The Manhattan Recipe:

In today’s world, just like most classic cocktails, you never really know what you’re going to get when you order a Manhattan in a bar. I’ve seen them served in a highball glass and margarita glass. I’ve also seen them served in a rocks glass or a cocktail glass when the bartender never asked them how they would like it “on the rocks” or “straight up” or garnish a lemon twist or cherry without asking them which they prefer.  You should expect to receive a cocktail with some kind of whiskey, sweet vermouth and bitters, but how much of each is ultimately determined by the customer or bartender. Unless specified by the customer, make it according to the classic recipe below. Also listed below are many variations of the Manhattan, which include different types of whiskey, different amounts of vermouth and bitters, and some modern twists on it.

 

The Classic Manhattan

  • 2 oz Old Overholt Rye whiskey (Old Overholt is a tough find, but worth it to fully enjoy “the classic”)
  • ½ oz Italian Sweet Vermouth
  • 2-3 dashes Angostura bitters
  • Maraschino cherry or brandied cherry for garnish

Prep – Pour the ingredients into a mixing glass with half ice. Stir well. Strain into a chilled cocktail glass using a julep strainer. Garnish with a cherry.

 

The Manhattan

  • 1.5 oz Rye Whiskey (I prefer Templeton or High West Double Rye)
  • 1 ¾ oz Sweet Vermouth (I prefer Martini & Rossi)
  • ½ oz Grand Marnier
  • 3 dashes Angostura Bitters
  • Garnish: 1 lemon twist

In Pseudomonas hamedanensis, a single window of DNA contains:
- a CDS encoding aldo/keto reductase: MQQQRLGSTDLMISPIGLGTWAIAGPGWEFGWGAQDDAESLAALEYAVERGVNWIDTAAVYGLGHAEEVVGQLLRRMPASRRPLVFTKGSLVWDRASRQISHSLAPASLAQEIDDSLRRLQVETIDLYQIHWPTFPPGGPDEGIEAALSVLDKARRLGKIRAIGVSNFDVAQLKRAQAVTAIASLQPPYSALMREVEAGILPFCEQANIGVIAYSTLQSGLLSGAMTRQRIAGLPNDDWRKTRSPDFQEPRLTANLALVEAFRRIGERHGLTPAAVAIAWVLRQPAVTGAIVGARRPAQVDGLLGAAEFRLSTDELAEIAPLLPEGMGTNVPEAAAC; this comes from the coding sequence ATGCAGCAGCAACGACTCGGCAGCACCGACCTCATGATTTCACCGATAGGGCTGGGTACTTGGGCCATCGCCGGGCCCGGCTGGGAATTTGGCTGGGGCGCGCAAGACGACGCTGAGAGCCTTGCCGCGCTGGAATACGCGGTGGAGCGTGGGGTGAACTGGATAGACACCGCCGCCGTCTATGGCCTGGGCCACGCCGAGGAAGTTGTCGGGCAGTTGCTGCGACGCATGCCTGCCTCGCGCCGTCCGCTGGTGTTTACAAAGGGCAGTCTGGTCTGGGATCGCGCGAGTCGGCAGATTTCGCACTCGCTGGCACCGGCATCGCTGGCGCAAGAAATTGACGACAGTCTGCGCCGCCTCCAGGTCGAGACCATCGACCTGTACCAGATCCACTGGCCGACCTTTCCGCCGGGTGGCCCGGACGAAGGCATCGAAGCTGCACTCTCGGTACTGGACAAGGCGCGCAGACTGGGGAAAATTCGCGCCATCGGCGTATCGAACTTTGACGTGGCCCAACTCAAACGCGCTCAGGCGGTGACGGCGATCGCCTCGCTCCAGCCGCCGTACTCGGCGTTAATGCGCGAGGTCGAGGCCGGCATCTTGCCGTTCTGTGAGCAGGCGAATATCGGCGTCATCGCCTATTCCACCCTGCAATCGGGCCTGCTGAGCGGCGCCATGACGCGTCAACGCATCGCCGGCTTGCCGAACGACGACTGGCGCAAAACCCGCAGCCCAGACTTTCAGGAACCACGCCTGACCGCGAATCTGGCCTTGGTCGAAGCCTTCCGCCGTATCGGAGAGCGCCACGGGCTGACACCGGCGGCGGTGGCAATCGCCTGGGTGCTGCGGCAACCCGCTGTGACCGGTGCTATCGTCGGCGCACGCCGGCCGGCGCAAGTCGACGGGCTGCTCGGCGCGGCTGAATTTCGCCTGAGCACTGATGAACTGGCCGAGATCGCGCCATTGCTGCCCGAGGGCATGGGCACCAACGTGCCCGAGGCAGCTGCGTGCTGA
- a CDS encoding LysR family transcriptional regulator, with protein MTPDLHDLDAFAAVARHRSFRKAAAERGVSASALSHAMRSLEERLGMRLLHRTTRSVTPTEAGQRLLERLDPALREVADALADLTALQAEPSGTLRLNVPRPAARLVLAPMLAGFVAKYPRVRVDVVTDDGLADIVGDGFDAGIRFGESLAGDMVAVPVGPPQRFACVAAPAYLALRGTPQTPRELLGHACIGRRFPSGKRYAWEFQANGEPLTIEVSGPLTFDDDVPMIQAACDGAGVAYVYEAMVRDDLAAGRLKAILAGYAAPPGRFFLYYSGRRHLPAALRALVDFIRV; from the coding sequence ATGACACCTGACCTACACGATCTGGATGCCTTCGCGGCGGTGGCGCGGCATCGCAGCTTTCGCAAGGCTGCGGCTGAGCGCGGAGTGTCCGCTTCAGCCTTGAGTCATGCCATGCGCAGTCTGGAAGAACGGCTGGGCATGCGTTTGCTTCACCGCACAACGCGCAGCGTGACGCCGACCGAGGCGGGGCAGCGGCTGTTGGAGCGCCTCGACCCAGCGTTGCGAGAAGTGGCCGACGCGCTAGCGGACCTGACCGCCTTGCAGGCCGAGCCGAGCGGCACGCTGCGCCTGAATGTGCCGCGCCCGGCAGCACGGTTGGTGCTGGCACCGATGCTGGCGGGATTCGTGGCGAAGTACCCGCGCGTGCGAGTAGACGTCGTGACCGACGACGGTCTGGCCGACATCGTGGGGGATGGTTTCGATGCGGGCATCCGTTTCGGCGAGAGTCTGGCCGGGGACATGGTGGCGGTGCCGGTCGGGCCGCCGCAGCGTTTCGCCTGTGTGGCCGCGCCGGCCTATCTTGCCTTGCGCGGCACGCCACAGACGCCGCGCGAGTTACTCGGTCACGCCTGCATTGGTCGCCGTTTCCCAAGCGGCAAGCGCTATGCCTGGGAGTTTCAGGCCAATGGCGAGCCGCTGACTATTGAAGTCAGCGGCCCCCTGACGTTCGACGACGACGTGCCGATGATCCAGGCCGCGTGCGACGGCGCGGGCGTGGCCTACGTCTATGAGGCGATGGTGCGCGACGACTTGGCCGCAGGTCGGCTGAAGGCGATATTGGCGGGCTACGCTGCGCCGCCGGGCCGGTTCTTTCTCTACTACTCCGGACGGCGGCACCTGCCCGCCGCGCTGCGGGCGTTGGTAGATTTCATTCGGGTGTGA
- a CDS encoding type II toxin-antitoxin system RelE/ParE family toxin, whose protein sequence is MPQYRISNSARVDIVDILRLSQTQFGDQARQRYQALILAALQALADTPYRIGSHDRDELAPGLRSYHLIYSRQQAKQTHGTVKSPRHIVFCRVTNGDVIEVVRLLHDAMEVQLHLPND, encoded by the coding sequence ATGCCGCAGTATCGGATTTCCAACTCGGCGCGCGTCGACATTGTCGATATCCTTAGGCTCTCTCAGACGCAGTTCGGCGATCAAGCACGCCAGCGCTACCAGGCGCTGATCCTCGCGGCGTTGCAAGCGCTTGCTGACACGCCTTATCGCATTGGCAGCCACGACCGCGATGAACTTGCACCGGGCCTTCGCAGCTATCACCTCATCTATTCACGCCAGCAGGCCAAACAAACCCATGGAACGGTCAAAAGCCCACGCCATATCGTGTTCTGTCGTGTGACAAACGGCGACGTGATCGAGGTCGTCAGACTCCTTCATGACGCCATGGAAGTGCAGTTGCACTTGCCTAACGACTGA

• Glass: Cocktail

Prep – Add all the ingredients to a mixing glass and fill with half ice. Stir, and strain into a cocktail or coupe glass using a julep strainer. Garnish with a lemon twist.

(This version courtesy of “Employees Only” Bar in NYC)

 

Bourbon Manhattan

  • 2 oz Bourbon
  • 1 oz Italian sweet vermouth (I prefer Noilly Prat Rouge)
  • 2 dashes Angostura Bitters
  • Garnish: 1 Cherry
  • Glass: Cocktail

Prep – Add all the ingredients to a mixing glass and fill with half with ice. Stir, and strain into a chilled cocktail glass, coupe glass, or rocks glass with fresh ice. Garnish with a cherry (If you prefer a dry Manhattan, use dry vermouth instead of sweet and garnish with a lemon twist.)

(This version courtesy of Dale DeGroff)

 

Perfect Bulleit Manhattan

The use of both sweet and dry vermouths makes this classic perfect. In addition, a dash of potent blood orange bitters in place of the usual Angostura. The result is an intensely aromatic and complex take on the classic.

  • ¾ oz Bulleit Rye Whiskey
  • ¼ oz Dry Vermouth
  • ½ oz Sweet Vermouth
  • 1 dash Blood Orange Bitters
  • Garnish: 1 Maraschino cherry
  • Glass: Rocks

Prep – Add the rye and both vermouths to a mixing glass and fill with ice. Stir, and strain into a rocks glass filled with fresh ice. Top with the bitters and garnish with a Maraschino cherry.